OBJECTIVE. Although two thirds of infant deaths in the United States occur among infants born preterm (<37 weeks of gestation), only 17% of infant deaths are classified as being attributable to preterm birth with the standard classification of leading causes of death. To address this apparent discrepancy, we sought to estimate more accurately the contribution of preterm birth to infant mortality rates in the United States.

METHODS. We identified the top 20 leading causes of infant death in 2002 in the US linked birth/infant death file. The role of preterm birth for each cause was assessed by determining the proportion of infants who were born preterm for each cause of death and by considering the biological connection between preterm birth and the specific cause of death.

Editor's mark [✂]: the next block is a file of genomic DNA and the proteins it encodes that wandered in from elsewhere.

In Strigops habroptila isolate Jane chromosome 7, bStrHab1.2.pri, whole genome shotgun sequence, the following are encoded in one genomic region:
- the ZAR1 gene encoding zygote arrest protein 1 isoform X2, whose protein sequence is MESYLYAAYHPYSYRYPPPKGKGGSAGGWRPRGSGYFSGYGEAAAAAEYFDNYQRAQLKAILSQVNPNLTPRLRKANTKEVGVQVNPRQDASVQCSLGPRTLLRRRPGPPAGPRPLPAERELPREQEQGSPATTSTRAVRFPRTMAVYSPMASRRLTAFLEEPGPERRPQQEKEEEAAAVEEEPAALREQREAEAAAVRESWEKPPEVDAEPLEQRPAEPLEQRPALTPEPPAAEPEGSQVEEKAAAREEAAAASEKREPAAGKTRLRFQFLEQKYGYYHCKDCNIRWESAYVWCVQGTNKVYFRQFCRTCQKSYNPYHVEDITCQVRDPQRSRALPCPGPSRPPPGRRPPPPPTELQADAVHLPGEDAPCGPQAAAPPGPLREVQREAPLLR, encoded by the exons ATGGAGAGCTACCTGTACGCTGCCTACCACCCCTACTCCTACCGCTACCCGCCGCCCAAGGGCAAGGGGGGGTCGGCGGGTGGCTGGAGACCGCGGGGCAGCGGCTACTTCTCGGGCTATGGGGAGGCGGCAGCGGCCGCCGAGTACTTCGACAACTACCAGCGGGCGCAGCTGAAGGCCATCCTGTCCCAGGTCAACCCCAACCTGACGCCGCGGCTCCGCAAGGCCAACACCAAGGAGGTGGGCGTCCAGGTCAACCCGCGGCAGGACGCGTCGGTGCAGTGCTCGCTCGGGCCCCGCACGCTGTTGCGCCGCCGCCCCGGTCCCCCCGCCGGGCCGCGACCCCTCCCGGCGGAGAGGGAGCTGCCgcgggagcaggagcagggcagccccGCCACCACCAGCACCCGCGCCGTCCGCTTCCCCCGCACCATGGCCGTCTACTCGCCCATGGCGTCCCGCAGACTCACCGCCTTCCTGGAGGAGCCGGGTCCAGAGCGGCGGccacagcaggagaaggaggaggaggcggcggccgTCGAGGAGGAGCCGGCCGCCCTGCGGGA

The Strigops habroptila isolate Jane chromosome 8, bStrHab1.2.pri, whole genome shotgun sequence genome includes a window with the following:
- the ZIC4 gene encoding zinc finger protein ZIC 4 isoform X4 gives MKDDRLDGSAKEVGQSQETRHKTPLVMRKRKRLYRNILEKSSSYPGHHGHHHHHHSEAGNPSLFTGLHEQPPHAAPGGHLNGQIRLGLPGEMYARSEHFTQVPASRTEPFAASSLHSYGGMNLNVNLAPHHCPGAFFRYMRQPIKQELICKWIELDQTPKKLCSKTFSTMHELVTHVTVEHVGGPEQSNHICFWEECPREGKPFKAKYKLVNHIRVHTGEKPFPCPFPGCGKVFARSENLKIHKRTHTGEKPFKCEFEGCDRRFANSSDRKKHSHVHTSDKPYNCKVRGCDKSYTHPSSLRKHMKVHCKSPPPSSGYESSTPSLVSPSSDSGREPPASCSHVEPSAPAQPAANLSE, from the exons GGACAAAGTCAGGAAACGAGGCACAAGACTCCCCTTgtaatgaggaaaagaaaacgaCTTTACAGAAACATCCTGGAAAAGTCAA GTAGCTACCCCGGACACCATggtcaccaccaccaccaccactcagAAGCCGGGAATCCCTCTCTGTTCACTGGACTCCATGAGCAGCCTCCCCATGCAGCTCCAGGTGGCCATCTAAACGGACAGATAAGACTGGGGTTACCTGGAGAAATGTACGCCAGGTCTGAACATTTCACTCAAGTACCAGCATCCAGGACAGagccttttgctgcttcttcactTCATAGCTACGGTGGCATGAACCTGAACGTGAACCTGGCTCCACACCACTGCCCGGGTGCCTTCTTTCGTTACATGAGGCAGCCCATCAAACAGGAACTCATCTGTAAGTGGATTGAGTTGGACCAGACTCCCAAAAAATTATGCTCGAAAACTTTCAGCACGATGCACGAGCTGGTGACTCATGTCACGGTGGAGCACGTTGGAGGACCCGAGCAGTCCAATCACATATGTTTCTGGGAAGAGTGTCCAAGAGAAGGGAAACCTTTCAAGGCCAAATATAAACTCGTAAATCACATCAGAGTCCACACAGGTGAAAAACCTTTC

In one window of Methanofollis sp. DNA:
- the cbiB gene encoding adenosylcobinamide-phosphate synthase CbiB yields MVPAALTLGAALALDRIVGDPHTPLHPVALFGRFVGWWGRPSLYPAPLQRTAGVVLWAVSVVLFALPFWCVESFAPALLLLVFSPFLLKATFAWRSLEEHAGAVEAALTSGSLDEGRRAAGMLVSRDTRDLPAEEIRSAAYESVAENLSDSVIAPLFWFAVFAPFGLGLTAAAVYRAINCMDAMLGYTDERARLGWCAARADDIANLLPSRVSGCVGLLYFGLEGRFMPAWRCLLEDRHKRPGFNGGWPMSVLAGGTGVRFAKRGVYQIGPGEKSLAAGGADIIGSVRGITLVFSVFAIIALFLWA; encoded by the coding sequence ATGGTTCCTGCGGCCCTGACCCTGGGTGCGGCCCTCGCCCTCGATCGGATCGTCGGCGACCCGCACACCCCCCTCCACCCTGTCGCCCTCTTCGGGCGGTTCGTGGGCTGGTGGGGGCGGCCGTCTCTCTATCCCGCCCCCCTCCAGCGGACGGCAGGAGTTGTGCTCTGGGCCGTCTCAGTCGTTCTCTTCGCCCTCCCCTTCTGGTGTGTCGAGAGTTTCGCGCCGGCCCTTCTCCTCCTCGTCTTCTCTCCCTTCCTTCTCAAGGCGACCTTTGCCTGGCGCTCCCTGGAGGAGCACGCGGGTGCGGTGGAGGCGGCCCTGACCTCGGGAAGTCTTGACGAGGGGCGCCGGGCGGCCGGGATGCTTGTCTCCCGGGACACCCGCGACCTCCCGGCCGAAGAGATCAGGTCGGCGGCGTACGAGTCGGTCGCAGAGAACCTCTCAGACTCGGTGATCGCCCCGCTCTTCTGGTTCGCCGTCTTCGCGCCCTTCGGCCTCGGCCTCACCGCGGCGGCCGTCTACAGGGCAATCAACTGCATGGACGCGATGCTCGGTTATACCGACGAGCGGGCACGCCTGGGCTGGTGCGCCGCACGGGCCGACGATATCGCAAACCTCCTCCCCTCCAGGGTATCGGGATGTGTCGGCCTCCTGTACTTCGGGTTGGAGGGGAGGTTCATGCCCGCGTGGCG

RESULTS. Of 27970 records in the linked birth/infant death file for 2002, the 20 leading causes accounted for 22273 deaths (80% of all infant deaths). Among infant deaths attributable to the 20 leading causes, we classified 9596 infant deaths (34.3% of all infant deaths) as attributable to preterm birth. Ninety-five percent of those deaths occurred among infants who were born at <32 weeks of gestation and weighed <1500 g, and two thirds of those deaths occurred during the first 24 hours of life.

CONCLUSIONS. On the basis of this evaluation, preterm birth is the most frequent cause of infant death in the United States, accounting for at least one third of infant deaths in 2002. The extreme prematurity of most of the infants and their short survival indicate that reducing infant mortality rates requires a comprehensive agenda to identify, to test, and to implement effective strategies for the prevention of preterm birth.

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